4 minute read

This is a series where I interview poets about their process in regards to a single poem. Today I am honoured to have the fantastic Liam Bates, whose pamphlet Working Animals was one of my highlights of last year. Today he’s discussing a poem that was first published in Anthropocene on 20th December.


I’m expecting the doctor’s call at eleven. I answer
at ten past. She asks me if it’s me who’s answered.
I say it is as if I’m sure of it. Her voice is wooly
and small, like my neighbour’s rabbit. I’m taking
two a day, that’s right isn’t it? That is right. I’m doing
well, I say, as well as anyone. It’s a strange time,
I agree, laughing as if I’ve said something funny.
In a not too different world, we could be two friends
drinking red wine in generous fireside armchairs;
I can almost hear the spitting of logs and feel
the orange heat rolling across me, only it isn’t true.
I no longer allow myself to drink and the doctor,
I bet she hardly ever gets a day off to spend with friends.

DL: Where did you start with this poem? Was it based on a real moment you experienced?

LB: I think this is the closest thing to an explicitly Covid World poem I have. I started it I think during lockdown 1. Most of my poems begin in a surreal place I think, and I guess this one did too, it just also happened to be real.

DL: You say your poems begin a surreal place, where do you typically pull inspiration from?

LB: Yeah, I think I’m interested in surreal and absurd ideas generally, though admittedly didn’t come to that through any academic route, though I’ve tried on occasion to learn more about the poets and other artists who describe themselves as Surrealists with a big S. In reality, I think things like cartoons, weird music, cinema, some stand up, those are the early entry points to the surreal for me, along with maybe having a certain sort of brain.

DL: Does the surrealness come to you on the first draft or is it something you dig for? How did you revise this poem?

LB: It’s there in the first draft, usually, yeah, though I think digging’s a good word for what happens. I’ll set off chasing down a thought without any ideas in advance of what I’m going to unearth. Revision then is usually about trimming to hone word choices, rhythm, images. In the case of this poem, I think a lot of revision came down to nailing the rhythm and a couple of images which went through two or three different iterations. A large percentage of the words here are very conversational, everyday almost ‘filler’ words, with direct quotes of the sort of niceties that were floating around at the time, and the sort of niceties that come with having to balance any conversation with a doctor about mental health, so I wanted to try and retain some of this everydayness, without losing momentum.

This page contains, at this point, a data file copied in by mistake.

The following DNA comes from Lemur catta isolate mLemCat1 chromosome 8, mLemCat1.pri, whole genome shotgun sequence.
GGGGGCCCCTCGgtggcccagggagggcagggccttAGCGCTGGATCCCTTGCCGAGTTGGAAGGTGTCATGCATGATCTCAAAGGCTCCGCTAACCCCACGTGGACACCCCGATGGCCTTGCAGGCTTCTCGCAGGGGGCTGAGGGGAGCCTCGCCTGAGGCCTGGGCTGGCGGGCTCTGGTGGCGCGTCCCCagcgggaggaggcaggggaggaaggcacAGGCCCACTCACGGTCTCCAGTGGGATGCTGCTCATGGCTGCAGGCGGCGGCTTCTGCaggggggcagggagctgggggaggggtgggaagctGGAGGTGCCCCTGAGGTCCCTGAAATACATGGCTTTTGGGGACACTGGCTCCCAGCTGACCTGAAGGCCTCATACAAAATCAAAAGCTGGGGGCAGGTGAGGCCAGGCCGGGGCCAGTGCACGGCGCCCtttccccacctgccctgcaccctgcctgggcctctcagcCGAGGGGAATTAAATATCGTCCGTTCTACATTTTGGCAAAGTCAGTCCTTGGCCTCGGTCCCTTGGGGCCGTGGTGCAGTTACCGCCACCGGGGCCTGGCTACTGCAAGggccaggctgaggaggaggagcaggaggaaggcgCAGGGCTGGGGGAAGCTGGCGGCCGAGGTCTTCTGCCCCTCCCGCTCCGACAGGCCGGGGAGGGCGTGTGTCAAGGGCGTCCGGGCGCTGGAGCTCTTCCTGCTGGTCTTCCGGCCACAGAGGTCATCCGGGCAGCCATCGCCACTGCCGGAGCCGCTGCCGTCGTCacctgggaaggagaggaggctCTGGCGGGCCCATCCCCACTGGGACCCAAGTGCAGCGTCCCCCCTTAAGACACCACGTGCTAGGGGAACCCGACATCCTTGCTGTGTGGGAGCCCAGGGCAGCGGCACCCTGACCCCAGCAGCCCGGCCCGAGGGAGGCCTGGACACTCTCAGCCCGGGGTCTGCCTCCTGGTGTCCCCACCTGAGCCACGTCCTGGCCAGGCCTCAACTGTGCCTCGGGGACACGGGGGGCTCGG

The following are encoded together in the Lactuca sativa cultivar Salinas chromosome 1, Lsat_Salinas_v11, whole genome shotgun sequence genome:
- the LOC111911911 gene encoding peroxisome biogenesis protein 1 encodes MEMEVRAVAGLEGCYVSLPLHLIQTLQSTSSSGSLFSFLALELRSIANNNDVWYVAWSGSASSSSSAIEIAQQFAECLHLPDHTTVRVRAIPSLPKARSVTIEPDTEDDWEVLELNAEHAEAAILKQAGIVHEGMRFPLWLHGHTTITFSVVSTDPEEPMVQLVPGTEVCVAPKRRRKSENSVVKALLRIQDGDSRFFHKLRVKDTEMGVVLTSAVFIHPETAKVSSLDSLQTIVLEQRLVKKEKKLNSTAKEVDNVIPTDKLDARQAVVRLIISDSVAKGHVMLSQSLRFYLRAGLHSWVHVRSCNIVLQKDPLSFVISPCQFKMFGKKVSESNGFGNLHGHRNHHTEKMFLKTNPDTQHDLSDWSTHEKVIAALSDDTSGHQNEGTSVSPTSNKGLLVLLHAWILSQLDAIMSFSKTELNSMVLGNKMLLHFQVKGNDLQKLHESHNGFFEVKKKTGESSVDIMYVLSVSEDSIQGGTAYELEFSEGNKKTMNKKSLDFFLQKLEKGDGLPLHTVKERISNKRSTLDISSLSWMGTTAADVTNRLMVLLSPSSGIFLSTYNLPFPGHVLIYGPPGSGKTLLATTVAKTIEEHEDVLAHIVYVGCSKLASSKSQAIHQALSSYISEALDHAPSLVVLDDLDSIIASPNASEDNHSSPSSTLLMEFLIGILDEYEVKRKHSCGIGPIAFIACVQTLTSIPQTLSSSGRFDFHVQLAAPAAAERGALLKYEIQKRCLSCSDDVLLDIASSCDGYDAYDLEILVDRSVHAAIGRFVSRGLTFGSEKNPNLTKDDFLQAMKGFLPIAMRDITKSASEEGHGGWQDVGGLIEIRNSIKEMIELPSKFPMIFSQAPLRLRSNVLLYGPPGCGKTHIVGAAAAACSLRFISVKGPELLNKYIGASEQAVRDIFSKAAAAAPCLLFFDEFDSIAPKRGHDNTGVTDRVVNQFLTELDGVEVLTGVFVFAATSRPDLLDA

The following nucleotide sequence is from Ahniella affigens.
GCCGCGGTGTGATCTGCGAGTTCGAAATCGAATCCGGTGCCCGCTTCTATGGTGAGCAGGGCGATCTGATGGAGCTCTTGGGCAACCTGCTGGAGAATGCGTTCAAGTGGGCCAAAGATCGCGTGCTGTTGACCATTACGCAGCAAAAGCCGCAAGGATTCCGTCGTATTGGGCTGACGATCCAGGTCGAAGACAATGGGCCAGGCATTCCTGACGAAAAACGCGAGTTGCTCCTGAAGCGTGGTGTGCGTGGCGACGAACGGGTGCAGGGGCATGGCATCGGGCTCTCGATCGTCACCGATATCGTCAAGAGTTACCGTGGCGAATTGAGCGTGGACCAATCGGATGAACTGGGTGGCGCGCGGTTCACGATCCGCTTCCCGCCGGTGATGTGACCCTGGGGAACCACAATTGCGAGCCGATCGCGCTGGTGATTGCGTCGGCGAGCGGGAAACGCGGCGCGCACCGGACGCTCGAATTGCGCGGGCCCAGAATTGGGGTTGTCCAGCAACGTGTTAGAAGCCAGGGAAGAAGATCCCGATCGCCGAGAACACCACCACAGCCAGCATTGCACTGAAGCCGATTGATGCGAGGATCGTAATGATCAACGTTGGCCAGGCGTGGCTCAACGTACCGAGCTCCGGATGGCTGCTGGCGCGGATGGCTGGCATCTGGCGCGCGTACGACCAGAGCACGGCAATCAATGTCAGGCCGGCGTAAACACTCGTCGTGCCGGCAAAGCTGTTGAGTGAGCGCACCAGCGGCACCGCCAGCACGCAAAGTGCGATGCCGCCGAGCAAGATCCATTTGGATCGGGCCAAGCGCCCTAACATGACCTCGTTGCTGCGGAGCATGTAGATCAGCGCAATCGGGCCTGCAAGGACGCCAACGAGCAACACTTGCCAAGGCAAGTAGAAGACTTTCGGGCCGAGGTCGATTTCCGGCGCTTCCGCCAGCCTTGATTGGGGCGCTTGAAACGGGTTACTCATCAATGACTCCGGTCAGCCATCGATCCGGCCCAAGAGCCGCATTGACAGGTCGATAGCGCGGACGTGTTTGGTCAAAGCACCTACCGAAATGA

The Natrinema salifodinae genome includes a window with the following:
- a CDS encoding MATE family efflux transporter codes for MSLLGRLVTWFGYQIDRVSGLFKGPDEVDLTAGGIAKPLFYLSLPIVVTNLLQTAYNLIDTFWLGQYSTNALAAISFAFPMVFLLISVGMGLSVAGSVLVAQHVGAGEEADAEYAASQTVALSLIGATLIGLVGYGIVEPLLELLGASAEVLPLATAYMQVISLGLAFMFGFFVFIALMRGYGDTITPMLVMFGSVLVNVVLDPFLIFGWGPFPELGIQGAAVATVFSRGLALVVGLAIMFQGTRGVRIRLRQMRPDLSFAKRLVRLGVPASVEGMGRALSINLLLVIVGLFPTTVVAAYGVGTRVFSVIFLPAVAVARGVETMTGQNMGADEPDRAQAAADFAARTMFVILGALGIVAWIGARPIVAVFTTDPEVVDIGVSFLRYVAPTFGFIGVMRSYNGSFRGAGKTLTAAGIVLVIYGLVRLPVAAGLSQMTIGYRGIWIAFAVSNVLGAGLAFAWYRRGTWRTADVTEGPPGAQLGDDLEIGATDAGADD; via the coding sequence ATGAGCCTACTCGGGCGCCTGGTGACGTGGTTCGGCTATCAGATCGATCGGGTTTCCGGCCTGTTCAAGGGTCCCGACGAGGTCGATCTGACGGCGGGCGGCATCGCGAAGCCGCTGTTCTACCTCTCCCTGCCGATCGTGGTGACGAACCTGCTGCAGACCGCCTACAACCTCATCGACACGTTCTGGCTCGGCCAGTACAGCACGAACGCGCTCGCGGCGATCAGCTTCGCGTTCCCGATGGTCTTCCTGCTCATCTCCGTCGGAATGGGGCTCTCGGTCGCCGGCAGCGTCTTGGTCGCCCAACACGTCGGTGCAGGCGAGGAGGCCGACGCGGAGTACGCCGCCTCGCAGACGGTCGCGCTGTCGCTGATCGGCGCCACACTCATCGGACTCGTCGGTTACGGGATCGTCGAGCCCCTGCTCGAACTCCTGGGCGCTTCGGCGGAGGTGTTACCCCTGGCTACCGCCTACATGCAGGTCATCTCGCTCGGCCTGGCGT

DL: Yeah the conversational tone balances really well with the strangeness of the situation. Is your revision process similar for each poem?

LB: I’d say generally yes: my typical approach is reading things aloud, trying things out to try and make everything sit better on the page and sonically, making sure the imagery and word choices chime harmonically in the overall structure of the poem, or reaching for dissonance if that’s what’s needed; I’m feeling more comfortable recently employing dissonant and ugly sounding lines on occasion, if that’s what fits conceptually. I’m also much better now and stepping back from poems for a while and coming back to them with a fresher perspective. I’m still not at the point where I can put a poem in a drawer for 6 months, like a lot of the craft books recommend, but I definitely feel less in a rush lately to get a poem out there—it definitely helps to walk around and fully explore the terrain before making any final decisions on what to include in the postcard.

DL: Awesome, I really like that final description, jts a great way to think about it.

Final question: have your feelings about this poem changed since you wrote it?

LB: Ha, thank you. I’m happy with it actually, came a bit out of nowhere. But yeah, my feelings have changed I think, as they inevitably do. I’d say I’m in a big state of flux, as far as my writing process and more importantly, my writing skill, at the moment, and I’m very good at coming back to old poems and picking them apart. I still like this poem though. I think it works as at least an accurate journal entry from a specific time in my life, and even if it becomes nothing bigger than that, I’m happy.

DL: Thanks so much.

Liam Bates is a poet originally from the Black Country. His pamphlet ‘Working Animals’ is available from Broken Sleep Books. He can be found on social media @wordswithpurple



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